Another observation is the particular fashion being expressed and what it means about how people want to be regarded. This includes what I term the Urban Lumberjack look – also commonly referred to as the Mountain Man – whereby a man who lives in a concrete jungle wants to look like a rugged, bacon-eating, down-to-earth bloke who can build a perfect lean-to in the middle of the bush and feels most at peace when dangling from a cliff. In truth, however, he turns his nose up at anything that isn’t gourmet or de rigueur, probably hasn’t been on a boat since he was 10 years old and feels that guns are for uncivilized people (but secretly wouldn’t mind firing a few rounds himself).

The insincerity just keeps dipping lower. It’s obviously disgusting for people to think they’re superior to the common man and to be unapologetic about that contention, but it’s worse when people get off on the same pomp precisely by pretending to reject that notion. What will they think of next? I don’t want to know, but I’m sure we’ll find out. They’ll make sure it’s impossible for us not to.


Turn that frown upside (Double) Down!

I’m not going to tell you I don’t eat fast food (or junk food for that matter). I do. Not often – but I do. I reckon my diet is considerably healthy on the whole, and I’m guessing 99% of us eat crap at least once in a while. There are valid reasons why the mention of restaurants such as McDonald’s and KFC usually provoke two very different responses:

  1. “Ugh… that shit is so gross, man. Total heart attack on a plate.”
  2. “OMG, my mouth is watering for a big, juicy Bic Mac right now! Why did you have to bring that up?”

Or what about all the people who hate Starbucks, eclipsed by all the other people who buy it because, well, it sells good coffee and is intelligently marketed?

KFC’s Double Down sandwich (there’s no bread involved, but what else could they call it?) is now available in Canada, and I’m going to try it – try it, and not tell you what it was like. Because my sandwich might rock, or suck, and that could be a fluke. Plus, if you really want to know, you should assume the associated risks yourself – it’s only fair.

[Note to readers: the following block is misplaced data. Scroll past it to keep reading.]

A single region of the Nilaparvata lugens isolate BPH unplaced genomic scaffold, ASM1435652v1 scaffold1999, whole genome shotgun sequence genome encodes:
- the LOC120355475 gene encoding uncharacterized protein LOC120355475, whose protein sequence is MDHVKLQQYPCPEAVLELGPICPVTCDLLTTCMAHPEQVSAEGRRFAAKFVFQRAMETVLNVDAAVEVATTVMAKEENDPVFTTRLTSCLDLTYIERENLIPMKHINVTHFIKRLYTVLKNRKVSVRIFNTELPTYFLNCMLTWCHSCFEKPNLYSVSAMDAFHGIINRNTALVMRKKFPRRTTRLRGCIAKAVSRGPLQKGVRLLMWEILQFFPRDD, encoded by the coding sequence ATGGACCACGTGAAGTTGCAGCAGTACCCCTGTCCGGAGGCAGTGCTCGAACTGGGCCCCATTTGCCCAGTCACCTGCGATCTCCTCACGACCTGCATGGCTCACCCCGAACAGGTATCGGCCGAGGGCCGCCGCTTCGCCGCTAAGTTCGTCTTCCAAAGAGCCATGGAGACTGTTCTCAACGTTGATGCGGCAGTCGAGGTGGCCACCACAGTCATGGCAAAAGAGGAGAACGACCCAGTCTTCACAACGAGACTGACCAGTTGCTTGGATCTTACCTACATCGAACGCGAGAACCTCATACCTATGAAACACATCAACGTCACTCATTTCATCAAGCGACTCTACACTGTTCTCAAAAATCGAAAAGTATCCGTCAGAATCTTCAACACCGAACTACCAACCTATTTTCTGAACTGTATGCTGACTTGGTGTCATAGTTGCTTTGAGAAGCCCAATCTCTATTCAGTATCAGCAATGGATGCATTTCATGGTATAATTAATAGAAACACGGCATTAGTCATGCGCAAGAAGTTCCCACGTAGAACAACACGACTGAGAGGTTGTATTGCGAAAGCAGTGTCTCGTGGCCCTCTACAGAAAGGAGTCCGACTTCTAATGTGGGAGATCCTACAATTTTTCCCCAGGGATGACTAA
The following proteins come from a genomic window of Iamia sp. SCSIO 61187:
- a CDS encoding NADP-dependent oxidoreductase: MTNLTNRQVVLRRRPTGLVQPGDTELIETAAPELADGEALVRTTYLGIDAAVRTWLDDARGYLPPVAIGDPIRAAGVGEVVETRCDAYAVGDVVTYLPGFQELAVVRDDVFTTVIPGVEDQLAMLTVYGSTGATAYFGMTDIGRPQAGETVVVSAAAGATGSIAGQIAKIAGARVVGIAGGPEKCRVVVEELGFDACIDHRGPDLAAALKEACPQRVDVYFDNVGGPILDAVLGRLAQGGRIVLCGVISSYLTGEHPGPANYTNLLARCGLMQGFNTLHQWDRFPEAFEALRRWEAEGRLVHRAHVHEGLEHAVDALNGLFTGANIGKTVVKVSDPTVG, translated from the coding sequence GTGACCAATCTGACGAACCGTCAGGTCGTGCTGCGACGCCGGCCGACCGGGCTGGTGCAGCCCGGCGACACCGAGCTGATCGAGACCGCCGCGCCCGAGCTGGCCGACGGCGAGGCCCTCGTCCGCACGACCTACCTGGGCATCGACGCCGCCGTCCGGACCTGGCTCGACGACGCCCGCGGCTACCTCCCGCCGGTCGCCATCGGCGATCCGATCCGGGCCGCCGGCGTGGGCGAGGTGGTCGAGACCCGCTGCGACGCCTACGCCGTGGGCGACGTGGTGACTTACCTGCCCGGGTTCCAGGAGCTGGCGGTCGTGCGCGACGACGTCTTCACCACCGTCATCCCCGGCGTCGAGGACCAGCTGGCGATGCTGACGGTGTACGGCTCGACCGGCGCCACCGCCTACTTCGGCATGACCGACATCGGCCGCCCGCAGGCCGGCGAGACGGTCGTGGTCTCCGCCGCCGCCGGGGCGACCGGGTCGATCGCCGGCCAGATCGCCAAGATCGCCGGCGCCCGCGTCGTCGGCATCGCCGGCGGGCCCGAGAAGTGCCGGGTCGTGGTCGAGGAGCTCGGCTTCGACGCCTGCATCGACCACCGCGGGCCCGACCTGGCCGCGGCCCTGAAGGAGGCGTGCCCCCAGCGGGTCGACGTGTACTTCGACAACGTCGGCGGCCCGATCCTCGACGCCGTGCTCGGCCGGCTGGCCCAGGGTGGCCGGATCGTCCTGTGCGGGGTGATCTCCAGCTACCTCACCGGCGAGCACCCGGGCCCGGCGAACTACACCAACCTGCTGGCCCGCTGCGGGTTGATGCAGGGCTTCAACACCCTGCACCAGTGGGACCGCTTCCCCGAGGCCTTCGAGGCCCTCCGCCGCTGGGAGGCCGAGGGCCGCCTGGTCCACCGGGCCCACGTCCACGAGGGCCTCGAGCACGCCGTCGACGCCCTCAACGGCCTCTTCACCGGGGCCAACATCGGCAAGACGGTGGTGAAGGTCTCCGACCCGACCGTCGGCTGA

If you’ve tried it and nearly gagged through your exposition of how disgusting it is, and how it’s a microcosm of unhealthiness, I think I’m qualified to tell you that you’re stupid enough to deserve being fried in a vat of oil yourself (sorry… I don’t eat human). You’re dealing with KFC here. This is not Whole Foods Market. Did you think it wouldn’t be dripping with grease and loaded with fat and salt? I also think it’s setting yourself up for failure, possibly on purpose, when a group of folks at Torontoist try the Double Down – including a vegetarian, someone who hasn’t eaten KFC in years and someone who has never eaten KFC. Were they really willing to give the sandwich a fair shake, I mean, for what it is? I would guess not, considering that “[e]veryone agreed that some vegetable content would have been nice”. Really? Then I guess you should have steamed some veggies, jackass! Would it be unfair to say these folks are probably a bunch of hipsters?

Here’s my beef (or chicken, if you will): If you’re okay with eating junk food, eat it. Don’t pretend you care about the health risks involved. And if you’re concerned, then don’t eat it. If you can’t control yourself, don’t pretend you’re not enjoying it. If you’re going to do something that makes you feel good but isn’t good for you, don’t apologize. And do it with conviction, dammit!